BUENOS AIRES (Reuters) - Dozens of topless women, joined by hundreds of fully clothed protesters, demonstrated in Buenos Aires on Tuesday to demand the right to sunbathe semi-nude after police asked bare-breasted women to leave a nearby beach.
Smaller protests have occurred throughout the country in recent weeks in response to the January incident and it remains unclear if Argentine law allows women to go topless on public beaches.
Police cited a national criminal code article prohibiting “obscene displays” to justify asking the women to leave the beach, although at least one judge ruled after the incident that going topless was not a crime.
Arguing that women should have the same right as men to sunbathe topless, the women chanted, painted slogans on their bodies and held signs reading: “The only breasts that bother them are the ones that aren’t for sale.”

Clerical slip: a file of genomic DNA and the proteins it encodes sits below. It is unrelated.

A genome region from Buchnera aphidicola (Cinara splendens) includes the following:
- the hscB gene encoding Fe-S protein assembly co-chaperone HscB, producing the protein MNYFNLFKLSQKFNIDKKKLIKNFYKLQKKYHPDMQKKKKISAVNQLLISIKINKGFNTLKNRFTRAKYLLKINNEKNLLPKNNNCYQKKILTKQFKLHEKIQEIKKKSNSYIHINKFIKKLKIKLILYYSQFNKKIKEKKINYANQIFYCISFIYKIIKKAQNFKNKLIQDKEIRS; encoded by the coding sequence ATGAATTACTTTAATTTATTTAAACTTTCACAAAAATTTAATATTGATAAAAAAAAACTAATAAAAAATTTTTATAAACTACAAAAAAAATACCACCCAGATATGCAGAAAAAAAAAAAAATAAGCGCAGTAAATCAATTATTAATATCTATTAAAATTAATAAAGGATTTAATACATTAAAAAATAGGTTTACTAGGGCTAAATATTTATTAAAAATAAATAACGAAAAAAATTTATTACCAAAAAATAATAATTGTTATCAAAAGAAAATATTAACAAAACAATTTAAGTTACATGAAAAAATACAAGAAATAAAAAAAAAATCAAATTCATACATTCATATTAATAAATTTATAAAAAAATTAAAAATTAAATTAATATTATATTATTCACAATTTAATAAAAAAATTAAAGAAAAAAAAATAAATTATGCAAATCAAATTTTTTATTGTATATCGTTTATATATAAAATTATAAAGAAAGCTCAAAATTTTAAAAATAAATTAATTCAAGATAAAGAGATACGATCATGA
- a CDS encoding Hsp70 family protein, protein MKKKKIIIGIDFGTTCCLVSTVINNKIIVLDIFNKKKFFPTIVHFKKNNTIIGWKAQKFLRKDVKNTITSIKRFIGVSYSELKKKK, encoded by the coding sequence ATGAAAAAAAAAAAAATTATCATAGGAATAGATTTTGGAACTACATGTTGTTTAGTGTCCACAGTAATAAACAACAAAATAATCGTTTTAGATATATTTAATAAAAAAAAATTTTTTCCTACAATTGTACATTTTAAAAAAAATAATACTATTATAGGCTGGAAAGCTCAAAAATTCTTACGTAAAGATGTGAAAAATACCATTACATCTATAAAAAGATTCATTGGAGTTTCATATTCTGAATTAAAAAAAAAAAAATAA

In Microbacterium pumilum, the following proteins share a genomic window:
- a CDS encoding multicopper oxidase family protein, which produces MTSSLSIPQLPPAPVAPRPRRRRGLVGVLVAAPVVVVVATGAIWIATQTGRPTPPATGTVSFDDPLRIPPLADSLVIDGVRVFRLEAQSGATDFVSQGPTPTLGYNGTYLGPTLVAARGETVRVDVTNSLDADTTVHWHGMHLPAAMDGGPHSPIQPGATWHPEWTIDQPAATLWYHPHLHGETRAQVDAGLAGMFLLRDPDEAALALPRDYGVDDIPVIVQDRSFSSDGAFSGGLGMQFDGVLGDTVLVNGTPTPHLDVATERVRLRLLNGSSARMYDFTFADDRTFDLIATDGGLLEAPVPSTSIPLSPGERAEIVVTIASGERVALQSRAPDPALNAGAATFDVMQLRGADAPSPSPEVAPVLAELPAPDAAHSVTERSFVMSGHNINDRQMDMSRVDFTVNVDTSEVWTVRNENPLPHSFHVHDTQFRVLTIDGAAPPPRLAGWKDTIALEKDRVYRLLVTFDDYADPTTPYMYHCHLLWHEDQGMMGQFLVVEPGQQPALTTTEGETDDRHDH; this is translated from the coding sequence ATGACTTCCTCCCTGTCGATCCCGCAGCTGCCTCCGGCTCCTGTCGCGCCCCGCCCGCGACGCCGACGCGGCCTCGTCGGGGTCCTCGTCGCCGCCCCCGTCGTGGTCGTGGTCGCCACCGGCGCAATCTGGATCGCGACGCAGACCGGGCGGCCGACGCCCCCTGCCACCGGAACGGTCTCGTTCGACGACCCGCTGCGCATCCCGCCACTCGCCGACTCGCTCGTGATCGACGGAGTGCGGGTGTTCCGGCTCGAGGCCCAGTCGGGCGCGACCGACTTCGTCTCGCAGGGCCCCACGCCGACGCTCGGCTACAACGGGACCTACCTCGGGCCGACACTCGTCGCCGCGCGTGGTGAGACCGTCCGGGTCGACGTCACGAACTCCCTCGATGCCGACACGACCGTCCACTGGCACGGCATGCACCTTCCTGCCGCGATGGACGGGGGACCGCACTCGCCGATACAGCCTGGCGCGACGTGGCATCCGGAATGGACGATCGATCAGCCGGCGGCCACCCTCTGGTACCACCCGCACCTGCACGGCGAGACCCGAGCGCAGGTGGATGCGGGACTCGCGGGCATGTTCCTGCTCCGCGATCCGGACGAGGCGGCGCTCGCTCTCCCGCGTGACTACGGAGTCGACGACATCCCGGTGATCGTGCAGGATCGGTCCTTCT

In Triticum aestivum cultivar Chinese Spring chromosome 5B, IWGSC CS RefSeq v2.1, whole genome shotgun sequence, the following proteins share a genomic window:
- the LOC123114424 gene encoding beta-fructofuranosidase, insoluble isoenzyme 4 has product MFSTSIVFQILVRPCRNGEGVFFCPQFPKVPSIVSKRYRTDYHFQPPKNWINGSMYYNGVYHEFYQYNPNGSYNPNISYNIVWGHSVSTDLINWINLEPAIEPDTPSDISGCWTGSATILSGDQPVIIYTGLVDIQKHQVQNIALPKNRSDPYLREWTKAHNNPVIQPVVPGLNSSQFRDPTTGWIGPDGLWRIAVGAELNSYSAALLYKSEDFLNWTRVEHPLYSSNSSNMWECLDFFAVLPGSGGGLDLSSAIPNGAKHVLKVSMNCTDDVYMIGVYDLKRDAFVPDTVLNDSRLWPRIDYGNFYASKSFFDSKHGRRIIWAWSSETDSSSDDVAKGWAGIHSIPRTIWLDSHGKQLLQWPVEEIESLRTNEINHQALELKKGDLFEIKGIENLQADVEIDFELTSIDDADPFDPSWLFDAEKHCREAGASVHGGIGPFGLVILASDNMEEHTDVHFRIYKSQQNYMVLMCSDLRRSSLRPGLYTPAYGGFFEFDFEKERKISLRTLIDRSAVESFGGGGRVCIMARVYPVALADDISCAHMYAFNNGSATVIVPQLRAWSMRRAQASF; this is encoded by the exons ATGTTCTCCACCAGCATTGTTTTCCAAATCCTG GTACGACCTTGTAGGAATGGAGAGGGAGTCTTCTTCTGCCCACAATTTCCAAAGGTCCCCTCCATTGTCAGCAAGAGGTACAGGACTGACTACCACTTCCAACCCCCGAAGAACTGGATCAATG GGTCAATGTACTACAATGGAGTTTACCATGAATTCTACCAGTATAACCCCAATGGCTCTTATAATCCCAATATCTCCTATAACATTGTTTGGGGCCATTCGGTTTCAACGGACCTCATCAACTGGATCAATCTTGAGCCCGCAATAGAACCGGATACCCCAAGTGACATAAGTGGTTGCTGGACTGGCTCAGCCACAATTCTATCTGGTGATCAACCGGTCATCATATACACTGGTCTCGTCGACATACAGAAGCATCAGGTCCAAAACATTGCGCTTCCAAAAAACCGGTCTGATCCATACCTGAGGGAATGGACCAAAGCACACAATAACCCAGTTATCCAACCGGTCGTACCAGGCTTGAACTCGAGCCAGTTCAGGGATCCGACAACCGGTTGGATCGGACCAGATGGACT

The demonstration in downtown Buenos Aires followed the “Not One Less” protests late last year in which tens of thousands of Argentines protested gender-related violence after the rape and killing of a 16-year-old girl.
The protesters said the incident on the beach exemplified social inequality between men and women in Argentina.
“In many places, when a woman reports gender violence, they don’t listen, but when a woman shows her breasts they send so many police,” said Grace Prounesti Piquet, a 33-year-old photographer with the words “The breast is not a crime” painted in pink on her back. “It’s a shame.”
The protest drew a large number of male gawkers, prompting chants of “Get out” from women demonstrators.
Reporting by Luc Cohen and Miguel Lobianco; Editing by Peter Cooney